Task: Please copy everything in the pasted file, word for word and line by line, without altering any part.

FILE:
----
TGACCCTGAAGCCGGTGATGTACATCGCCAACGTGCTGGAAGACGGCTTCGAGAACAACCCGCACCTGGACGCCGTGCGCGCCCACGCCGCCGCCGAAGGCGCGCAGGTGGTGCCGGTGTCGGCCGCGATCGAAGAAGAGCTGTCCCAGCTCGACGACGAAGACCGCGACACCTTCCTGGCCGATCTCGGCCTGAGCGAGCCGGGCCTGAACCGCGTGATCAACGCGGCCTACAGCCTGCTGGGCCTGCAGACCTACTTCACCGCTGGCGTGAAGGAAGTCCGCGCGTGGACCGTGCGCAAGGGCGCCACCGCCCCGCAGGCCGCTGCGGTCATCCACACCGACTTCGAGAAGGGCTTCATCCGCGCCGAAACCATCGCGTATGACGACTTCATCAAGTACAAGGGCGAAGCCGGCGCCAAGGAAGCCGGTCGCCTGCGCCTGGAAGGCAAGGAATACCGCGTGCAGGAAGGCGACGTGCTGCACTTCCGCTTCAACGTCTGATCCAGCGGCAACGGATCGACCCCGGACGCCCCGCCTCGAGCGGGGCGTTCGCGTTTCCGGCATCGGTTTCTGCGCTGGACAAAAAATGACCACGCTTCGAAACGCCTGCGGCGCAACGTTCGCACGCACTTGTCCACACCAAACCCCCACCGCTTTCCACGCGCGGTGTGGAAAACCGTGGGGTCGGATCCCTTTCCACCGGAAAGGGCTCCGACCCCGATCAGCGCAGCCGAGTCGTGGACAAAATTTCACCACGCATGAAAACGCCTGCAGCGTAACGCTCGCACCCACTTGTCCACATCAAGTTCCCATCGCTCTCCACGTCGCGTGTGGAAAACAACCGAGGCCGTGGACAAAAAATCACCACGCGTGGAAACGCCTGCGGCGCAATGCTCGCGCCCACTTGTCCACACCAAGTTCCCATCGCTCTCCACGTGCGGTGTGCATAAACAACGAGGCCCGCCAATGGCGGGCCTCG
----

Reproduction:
TGACCCTGAAGCCGGTGATGTACATCGCCAACGTGCTGGAAGACGGCTTCGAGAACAACCCGCACCTGGACGCCGTGCGCGCCCACGCCGCCGCCGAAGGCGCGCAGGTGGTGCCGGTGTCGGCCGCGATCGAAGAAGAGCTGTCCCAGCTCGACGACGAAGACCGCGACACCTTCCTGGCCGATCTCGGCCTGAGCGAGCCGGGCCTGAACCGCGTGATCAACGCGGCCTACAGCCTGCTGGGCCTGCAGACCTACTTCACCGCTGGCGTGAAGGAAGTCCGCGCGTGGACCGTGCGCAAGGGCGCCACCGCCCCGCAGGCCGCTGCGGTCATCCACACCGACTTCGAGAAGGGCTTCATCCGCGCCGAAACCATCGCGTATGACGACTTCATCAAGTACAAGGGCGAAGCCGGCGCCAAGGAAGCCGGTCGCCTGCGCCTGGAAGGCAAGGAATACCGCGTGCAGGAAGGCGACGTGCTGCACTTCCGCTTCAACGTCTGATCCAGCGGCAACGGATCGACCCCGGACGCCCCGCCTCGAGCGGGGCGTTCGCGTTTCCGGCATCGGTTTCTGCGCTGGACAAAAAATGACCACGCTTCGAAACGCCTGCGGCGCAACGTTCGCACGCACTTGTCCACACCAAACCCCCACCGCTTTCCACGCGCGGTGTGGAAAACCGTGGGGTCGGATCCCTTTCCACCGGAAAGGGCTCCGACCCCGATCAGCGCAGCCGAGTCGTGGACAAAATTTCACCACGCATGAAAACGCCTGCAGCGTAACGCTCGCACCCACTTGTCCACATCAAGTTCCCATCGCTCTCCACGTCGCGTGTGGAAAACAACCGAGGCCGTGGACAAAAAATCACCACGCGTGGAAACGCCTGCGGCGCAATGCTCGCGCCCACTTGTCCACACCAAGTTCCCATCGCTCTCCACGTGCGGTGTGCATAAACAACGAGGCCCGCCAATGGCGGGCCTCG